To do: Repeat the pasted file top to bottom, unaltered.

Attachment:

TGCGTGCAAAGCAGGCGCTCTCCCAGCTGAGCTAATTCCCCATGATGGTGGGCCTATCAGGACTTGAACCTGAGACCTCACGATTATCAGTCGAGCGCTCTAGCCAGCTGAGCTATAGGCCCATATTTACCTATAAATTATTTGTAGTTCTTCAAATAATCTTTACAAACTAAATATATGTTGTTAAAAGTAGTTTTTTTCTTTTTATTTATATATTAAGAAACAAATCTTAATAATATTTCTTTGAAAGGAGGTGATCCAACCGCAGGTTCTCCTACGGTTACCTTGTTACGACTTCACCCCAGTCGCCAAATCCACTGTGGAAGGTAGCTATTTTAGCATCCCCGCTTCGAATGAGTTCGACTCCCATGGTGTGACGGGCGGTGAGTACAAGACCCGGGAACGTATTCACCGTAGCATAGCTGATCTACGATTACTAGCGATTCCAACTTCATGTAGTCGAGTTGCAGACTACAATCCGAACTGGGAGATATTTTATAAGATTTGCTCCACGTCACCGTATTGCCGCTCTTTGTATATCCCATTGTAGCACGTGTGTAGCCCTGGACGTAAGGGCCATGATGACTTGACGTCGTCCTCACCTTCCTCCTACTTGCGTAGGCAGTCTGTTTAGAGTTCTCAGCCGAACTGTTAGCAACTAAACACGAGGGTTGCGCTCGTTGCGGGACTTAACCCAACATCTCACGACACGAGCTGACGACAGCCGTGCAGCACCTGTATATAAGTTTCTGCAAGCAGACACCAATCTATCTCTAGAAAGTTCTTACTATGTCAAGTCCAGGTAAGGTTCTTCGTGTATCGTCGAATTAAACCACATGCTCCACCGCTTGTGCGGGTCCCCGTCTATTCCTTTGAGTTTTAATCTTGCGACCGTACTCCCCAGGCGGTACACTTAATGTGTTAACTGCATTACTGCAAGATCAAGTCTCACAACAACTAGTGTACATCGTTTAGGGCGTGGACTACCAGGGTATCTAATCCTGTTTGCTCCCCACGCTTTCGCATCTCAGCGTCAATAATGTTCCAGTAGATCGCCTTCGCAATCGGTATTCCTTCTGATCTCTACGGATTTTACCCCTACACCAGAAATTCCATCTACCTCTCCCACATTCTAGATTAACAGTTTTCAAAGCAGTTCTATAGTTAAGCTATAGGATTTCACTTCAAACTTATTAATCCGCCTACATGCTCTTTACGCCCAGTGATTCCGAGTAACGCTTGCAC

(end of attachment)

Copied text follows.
TGCGTGCAAAGCAGGCGCTCTCCCAGCTGAGCTAATTCCCCATGATGGTGGGCCTATCAGGACTTGAACCTGAGACCTCACGATTATCAGTCGAGCGCTCTAGCCAGCTGAGCTATAGGCCCATATTTACCTATAAATTATTTGTAGTTCTTCAAATAATCTTTACAAACTAAATATATGTTGTTAAAAGTAGTTTTTTTCTTTTTATTTATATATTAAGAAACAAATCTTAATAATATTTCTTTGAAAGGAGGTGATCCAACCGCAGGTTCTCCTACGGTTACCTTGTTACGACTTCACCCCAGTCGCCAAATCCACTGTGGAAGGTAGCTATTTTAGCATCCCCGCTTCGAATGAGTTCGACTCCCATGGTGTGACGGGCGGTGAGTACAAGACCCGGGAACGTATTCACCGTAGCATAGCTGATCTACGATTACTAGCGATTCCAACTTCATGTAGTCGAGTTGCAGACTACAATCCGAACTGGGAGATATTTTATAAGATTTGCTCCACGTCACCGTATTGCCGCTCTTTGTATATCCCATTGTAGCACGTGTGTAGCCCTGGACGTAAGGGCCATGATGACTTGACGTCGTCCTCACCTTCCTCCTACTTGCGTAGGCAGTCTGTTTAGAGTTCTCAGCCGAACTGTTAGCAACTAAACACGAGGGTTGCGCTCGTTGCGGGACTTAACCCAACATCTCACGACACGAGCTGACGACAGCCGTGCAGCACCTGTATATAAGTTTCTGCAAGCAGACACCAATCTATCTCTAGAAAGTTCTTACTATGTCAAGTCCAGGTAAGGTTCTTCGTGTATCGTCGAATTAAACCACATGCTCCACCGCTTGTGCGGGTCCCCGTCTATTCCTTTGAGTTTTAATCTTGCGACCGTACTCCCCAGGCGGTACACTTAATGTGTTAACTGCATTACTGCAAGATCAAGTCTCACAACAACTAGTGTACATCGTTTAGGGCGTGGACTACCAGGGTATCTAATCCTGTTTGCTCCCCACGCTTTCGCATCTCAGCGTCAATAATGTTCCAGTAGATCGCCTTCGCAATCGGTATTCCTTCTGATCTCTACGGATTTTACCCCTACACCAGAAATTCCATCTACCTCTCCCACATTCTAGATTAACAGTTTTCAAAGCAGTTCTATAGTTAAGCTATAGGATTTCACTTCAAACTTATTAATCCGCCTACATGCTCTTTACGCCCAGTGATTCCGAGTAACGCTTGCAC